Just dance: Sweat, tears and stretching goes into two students’ journey to THON

Clay Cooper has been stretching twice a day, every day for the past several weeks. The fifth-year MD/MBA student began running on the treadmill again and got as much sleep as he could.

It’s all part of the preparation for dancing in his first THON.

“I started doing P90X yoga, which is an hour and a half,” added Emma Dahmus, another MD/MBA student and first-year THON dancer. “I also bought compression socks.”

She needed them.

The 46-hour dance marathon was a test of endurance and determination as more than 700 Penn State students took to the dance floor Feb. 16-18 at the Bryce Jordan Center in University Park. They helped raise more than $10.1 million for the fight against childhood cancer. THON is the largest student-run philanthropy in the world. Since 1973, THON has raised approximately $150 million for children’s cancer care and research at Penn State Children’s Hospital.

According to THON officials, the money raised this year can support:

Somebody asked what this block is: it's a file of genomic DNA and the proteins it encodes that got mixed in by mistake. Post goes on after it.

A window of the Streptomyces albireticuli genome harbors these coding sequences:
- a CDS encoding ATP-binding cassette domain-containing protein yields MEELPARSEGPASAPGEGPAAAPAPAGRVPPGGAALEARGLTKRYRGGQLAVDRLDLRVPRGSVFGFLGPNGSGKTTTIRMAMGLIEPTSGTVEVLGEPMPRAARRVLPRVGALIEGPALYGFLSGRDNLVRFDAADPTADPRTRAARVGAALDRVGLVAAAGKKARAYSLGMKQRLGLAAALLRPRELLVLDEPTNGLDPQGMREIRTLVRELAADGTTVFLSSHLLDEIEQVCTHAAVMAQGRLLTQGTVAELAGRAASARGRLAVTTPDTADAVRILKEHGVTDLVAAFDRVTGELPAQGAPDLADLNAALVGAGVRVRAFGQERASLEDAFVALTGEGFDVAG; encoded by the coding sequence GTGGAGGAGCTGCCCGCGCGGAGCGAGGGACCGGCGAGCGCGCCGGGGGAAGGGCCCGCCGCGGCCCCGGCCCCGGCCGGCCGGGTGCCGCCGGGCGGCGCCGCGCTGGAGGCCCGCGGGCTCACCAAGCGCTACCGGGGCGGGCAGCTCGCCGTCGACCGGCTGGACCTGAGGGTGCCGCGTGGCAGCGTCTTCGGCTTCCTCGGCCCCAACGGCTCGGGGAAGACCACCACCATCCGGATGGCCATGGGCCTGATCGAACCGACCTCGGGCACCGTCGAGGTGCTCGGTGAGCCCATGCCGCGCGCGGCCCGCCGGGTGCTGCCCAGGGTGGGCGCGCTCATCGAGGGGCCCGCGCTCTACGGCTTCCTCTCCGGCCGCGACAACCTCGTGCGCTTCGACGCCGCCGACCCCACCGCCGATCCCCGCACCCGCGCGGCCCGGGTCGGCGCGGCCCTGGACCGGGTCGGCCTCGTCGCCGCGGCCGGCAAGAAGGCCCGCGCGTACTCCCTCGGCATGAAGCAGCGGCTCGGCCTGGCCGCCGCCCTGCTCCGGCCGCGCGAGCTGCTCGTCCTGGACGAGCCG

• 50,758 hours of nutritional therapy
  • 67,678 days of outpatient treatment
  • 13,536 lab experiments
  • 6,768 days for a team to manage all patient needs
  • 13,536 routine maintenance visits for treatment and therapy for a child

The proceeds from THON ensure that nearly 600 Children’s Hospital patients who have been diagnosed with cancer can receive the most advanced care at no cost to their families. THON funds also fuel the work of the Four Diamonds Pediatric Cancer Research Center – whose faculty scientists and clinical researchers are members of Penn State Cancer Institute – to better understand, treat and cure pediatric cancers.

Cooper and Dahmus are not only classmates in the MD/MBA program, they are lifelong friends with a personal connection to Four Diamonds, THON’s sole beneficiary. In 2007, both were on the student council that started Mini-THON at Lower Dauphin High School in Hummelstown. Since 1993, Mini-THON events throughout the commonwealth have raised $23 million for Four Diamonds.

“Emma and I were neighbors when we were little and knew a child in our neighborhood who had cancer and whose family was supported by Four Diamonds,” recalls Cooper. “Unfortunately, the child didn’t survive.”

They’ve known others throughout the years who have battled cancer, both successfully and not, and work with Four Diamonds patients as students in Penn State College of Medicine’s MD program.

Read more about the involvement of Cooper and Dahmus in THON 2018 in this Penn State Medicine article.

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Last Updated February 21, 2018